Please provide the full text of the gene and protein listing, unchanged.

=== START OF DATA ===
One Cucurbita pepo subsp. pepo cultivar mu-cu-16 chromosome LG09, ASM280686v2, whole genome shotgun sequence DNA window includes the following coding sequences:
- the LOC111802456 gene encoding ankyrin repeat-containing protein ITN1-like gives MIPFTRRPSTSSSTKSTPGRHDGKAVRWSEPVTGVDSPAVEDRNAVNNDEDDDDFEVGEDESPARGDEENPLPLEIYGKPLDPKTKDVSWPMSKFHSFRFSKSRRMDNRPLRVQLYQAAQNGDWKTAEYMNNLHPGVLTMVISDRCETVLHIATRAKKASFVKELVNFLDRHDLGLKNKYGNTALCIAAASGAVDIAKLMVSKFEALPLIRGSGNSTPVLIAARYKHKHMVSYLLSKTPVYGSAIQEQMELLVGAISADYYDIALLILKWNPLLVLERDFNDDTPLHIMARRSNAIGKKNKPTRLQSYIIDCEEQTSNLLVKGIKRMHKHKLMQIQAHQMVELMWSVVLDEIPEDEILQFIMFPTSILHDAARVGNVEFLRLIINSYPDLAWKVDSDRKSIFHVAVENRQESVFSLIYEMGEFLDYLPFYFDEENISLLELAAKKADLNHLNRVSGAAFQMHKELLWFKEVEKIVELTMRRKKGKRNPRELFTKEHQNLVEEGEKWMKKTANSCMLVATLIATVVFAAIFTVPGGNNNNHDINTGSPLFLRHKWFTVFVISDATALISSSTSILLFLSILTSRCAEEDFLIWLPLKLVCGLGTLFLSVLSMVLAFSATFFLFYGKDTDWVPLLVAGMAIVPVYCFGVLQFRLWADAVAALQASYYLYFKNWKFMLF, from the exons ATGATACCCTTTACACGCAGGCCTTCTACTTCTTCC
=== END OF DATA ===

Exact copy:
One Cucurbita pepo subsp. pepo cultivar mu-cu-16 chromosome LG09, ASM280686v2, whole genome shotgun sequence DNA window includes the following coding sequences:
- the LOC111802456 gene encoding ankyrin repeat-containing protein ITN1-like gives MIPFTRRPSTSSSTKSTPGRHDGKAVRWSEPVTGVDSPAVEDRNAVNNDEDDDDFEVGEDESPARGDEENPLPLEIYGKPLDPKTKDVSWPMSKFHSFRFSKSRRMDNRPLRVQLYQAAQNGDWKTAEYMNNLHPGVLTMVISDRCETVLHIATRAKKASFVKELVNFLDRHDLGLKNKYGNTALCIAAASGAVDIAKLMVSKFEALPLIRGSGNSTPVLIAARYKHKHMVSYLLSKTPVYGSAIQEQMELLVGAISADYYDIALLILKWNPLLVLERDFNDDTPLHIMARRSNAIGKKNKPTRLQSYIIDCEEQTSNLLVKGIKRMHKHKLMQIQAHQMVELMWSVVLDEIPEDEILQFIMFPTSILHDAARVGNVEFLRLIINSYPDLAWKVDSDRKSIFHVAVENRQESVFSLIYEMGEFLDYLPFYFDEENISLLELAAKKADLNHLNRVSGAAFQMHKELLWFKEVEKIVELTMRRKKGKRNPRELFTKEHQNLVEEGEKWMKKTANSCMLVATLIATVVFAAIFTVPGGNNNNHDINTGSPLFLRHKWFTVFVISDATALISSSTSILLFLSILTSRCAEEDFLIWLPLKLVCGLGTLFLSVLSMVLAFSATFFLFYGKDTDWVPLLVAGMAIVPVYCFGVLQFRLWADAVAALQASYYLYFKNWKFMLF, from the exons ATGATACCCTTTACACGCAGGCCTTCTACTTCTTCC